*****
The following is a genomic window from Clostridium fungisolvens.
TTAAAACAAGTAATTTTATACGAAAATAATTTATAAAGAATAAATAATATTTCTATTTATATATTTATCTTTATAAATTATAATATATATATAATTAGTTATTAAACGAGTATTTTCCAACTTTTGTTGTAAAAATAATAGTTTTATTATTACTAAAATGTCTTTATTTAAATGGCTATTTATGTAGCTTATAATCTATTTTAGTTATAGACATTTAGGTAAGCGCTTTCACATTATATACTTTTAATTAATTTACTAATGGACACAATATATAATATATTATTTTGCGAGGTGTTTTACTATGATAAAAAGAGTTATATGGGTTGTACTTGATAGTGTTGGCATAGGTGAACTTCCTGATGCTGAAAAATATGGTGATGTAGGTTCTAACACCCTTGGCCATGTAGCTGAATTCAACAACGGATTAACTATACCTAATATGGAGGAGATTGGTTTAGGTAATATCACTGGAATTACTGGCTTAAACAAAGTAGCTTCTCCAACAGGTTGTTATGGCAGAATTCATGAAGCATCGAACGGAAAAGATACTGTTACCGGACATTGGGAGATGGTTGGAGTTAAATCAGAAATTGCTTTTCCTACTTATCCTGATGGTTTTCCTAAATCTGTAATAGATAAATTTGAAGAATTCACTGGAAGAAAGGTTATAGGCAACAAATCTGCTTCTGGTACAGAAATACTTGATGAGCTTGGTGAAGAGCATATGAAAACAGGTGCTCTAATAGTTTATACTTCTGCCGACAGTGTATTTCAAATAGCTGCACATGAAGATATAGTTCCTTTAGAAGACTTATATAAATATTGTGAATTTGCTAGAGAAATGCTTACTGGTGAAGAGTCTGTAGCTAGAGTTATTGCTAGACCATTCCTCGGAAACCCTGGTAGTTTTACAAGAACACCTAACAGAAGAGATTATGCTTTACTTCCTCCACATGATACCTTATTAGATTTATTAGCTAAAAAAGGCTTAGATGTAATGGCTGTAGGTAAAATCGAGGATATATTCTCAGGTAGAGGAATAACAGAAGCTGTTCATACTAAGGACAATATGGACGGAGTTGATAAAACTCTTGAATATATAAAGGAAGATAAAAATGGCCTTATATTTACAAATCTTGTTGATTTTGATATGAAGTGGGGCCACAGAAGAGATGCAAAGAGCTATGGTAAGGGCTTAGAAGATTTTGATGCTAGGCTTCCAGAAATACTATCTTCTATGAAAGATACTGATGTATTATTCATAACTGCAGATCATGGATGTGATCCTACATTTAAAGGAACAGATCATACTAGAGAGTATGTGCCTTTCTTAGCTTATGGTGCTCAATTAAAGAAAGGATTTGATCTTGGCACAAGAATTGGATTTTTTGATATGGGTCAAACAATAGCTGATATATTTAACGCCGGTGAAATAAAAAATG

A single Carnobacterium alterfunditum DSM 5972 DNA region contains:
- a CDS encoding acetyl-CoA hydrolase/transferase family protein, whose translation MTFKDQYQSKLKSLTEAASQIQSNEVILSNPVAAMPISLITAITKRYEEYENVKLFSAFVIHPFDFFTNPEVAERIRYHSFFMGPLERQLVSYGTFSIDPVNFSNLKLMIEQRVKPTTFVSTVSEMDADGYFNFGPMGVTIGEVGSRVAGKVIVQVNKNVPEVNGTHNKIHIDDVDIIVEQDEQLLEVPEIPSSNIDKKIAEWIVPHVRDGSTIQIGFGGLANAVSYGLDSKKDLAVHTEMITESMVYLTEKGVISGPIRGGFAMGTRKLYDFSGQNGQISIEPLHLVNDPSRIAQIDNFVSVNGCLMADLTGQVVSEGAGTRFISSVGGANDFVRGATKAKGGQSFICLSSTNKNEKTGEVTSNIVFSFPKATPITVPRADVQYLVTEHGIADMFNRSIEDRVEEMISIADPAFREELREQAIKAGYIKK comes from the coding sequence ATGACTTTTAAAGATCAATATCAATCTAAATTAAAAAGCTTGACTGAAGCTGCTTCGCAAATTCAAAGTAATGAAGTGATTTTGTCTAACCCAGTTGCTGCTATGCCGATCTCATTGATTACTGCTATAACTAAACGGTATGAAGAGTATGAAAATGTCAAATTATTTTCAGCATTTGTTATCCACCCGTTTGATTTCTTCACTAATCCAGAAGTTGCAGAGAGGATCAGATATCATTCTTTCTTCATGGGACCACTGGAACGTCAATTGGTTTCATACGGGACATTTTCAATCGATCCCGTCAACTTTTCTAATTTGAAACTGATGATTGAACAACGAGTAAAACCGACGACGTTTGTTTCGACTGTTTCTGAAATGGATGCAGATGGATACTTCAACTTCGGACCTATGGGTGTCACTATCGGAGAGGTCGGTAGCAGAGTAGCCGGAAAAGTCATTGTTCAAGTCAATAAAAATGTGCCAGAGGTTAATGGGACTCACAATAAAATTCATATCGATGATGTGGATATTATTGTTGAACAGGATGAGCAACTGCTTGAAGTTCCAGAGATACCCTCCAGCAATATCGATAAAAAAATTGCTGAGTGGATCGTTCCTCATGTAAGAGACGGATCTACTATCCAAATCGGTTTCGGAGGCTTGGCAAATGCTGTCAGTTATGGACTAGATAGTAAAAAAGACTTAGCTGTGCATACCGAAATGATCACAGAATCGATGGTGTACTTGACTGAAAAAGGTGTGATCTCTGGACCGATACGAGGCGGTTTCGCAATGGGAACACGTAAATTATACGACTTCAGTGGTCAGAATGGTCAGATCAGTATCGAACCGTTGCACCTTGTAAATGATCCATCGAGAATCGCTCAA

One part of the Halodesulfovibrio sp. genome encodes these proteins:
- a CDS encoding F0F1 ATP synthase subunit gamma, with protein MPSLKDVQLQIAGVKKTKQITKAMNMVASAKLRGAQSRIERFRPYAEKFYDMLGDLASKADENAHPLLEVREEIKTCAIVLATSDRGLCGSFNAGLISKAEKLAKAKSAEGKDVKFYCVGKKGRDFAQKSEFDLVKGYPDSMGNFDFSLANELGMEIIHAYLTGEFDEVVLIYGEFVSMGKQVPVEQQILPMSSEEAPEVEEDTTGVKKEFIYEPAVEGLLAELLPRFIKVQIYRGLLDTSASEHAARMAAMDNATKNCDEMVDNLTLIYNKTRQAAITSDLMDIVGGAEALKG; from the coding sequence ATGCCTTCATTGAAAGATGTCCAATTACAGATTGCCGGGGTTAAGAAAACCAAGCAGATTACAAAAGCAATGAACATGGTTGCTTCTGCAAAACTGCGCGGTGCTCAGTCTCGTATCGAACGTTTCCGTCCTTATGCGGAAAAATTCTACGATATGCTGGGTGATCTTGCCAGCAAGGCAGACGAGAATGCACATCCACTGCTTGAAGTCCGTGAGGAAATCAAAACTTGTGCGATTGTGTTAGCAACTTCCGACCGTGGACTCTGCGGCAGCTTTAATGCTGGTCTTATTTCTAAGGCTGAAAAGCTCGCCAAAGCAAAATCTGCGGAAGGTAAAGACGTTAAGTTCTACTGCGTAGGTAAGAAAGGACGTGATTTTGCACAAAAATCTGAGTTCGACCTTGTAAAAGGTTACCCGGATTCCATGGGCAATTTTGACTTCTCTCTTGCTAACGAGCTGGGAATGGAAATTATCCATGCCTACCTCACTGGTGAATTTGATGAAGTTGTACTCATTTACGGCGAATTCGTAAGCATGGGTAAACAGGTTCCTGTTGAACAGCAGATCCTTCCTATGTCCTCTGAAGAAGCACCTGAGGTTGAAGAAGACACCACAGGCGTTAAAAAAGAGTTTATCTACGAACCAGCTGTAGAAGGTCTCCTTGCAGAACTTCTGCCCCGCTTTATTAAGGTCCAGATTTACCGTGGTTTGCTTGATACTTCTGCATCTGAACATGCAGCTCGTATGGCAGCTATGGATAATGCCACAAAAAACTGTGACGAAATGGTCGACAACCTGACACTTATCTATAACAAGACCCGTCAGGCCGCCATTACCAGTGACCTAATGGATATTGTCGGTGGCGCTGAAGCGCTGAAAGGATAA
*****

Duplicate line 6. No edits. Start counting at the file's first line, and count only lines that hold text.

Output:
- a CDS encoding F0F1 ATP synthase subunit gamma, with protein MPSLKDVQLQIAGVKKTKQITKAMNMVASAKLRGAQSRIERFRPYAEKFYDMLGDLASKADENAHPLLEVREEIKTCAIVLATSDRGLCGSFNAGLISKAEKLAKAKSAEGKDVKFYCVGKKGRDFAQKSEFDLVKGYPDSMGNFDFSLANELGMEIIHAYLTGEFDEVVLIYGEFVSMGKQVPVEQQILPMSSEEAPEVEEDTTGVKKEFIYEPAVEGLLAELLPRFIKVQIYRGLLDTSASEHAARMAAMDNATKNCDEMVDNLTLIYNKTRQAAITSDLMDIVGGAEALKG; from the coding sequence ATGCCTTCATTGAAAGATGTCCAATTACAGATTGCCGGGGTTAAGAAAACCAAGCAGATTACAAAAGCAATGAACATGGTTGCTTCTGCAAAACTGCGCGGTGCTCAGTCTCGTATCGAACGTTTCCGTCCTTATGCGGAAAAATTCTACGATATGCTGGGTGATCTTGCCAGCAAGGCAGACGAGAATGCACATCCACTGCTTGAAGTCCGTGAGGAAATCAAAACTTGTGCGATTGTGTTAGCAACTTCCGACCGTGGACTCTGCGGCAGCTTTAATGCTGGTCTTATTTCTAAGGCTGAAAAGCTCGCCAAAGCAAAATCTGCGGAAGGTAAAGACGTTAAGTTCTACTGCGTAGGTAAGAAAGGACGTGATTTTGCACAAAAATCTGAGTTCGACCTTGTAAAAGGTTACCCGGATTCCATGGGCAATTTTGACTTCTCTCTTGCTAACGAGCTGGGAATGGAAATTATCCATGCCTACCTCACTGGTGAATTTGATGAAGTTGTACTCATTTACGGCGAATTCGTAAGCATGGGTAAACAGGTTCCTGTTGAACAGCAGATCCTTCCTATGTCCTCTGAAGAAGCACCTGAGGTTGAAGAAGACACCACAGGCGTTAAAAAAGAGTTTATCTACGAACCAGCTGTAGAAGGTCTCCTTGCAGAACTTCTGCCCCGCTTTATTAAGGTCCAGATTTACCGTGGTTTGCTTGATACTTCTGCATCTGAACATGCAGCTCGTATGGCAGCTATGGATAATGCCACAAAAAACTGTGACGAAATGGTCGACAACCTGACACTTATCTATAACAAGACCCGTCAGGCCGCCATTACCAGTGACCTAATGGATATTGTCGGTGGCGCTGAAGCGCTGAAAGGATAA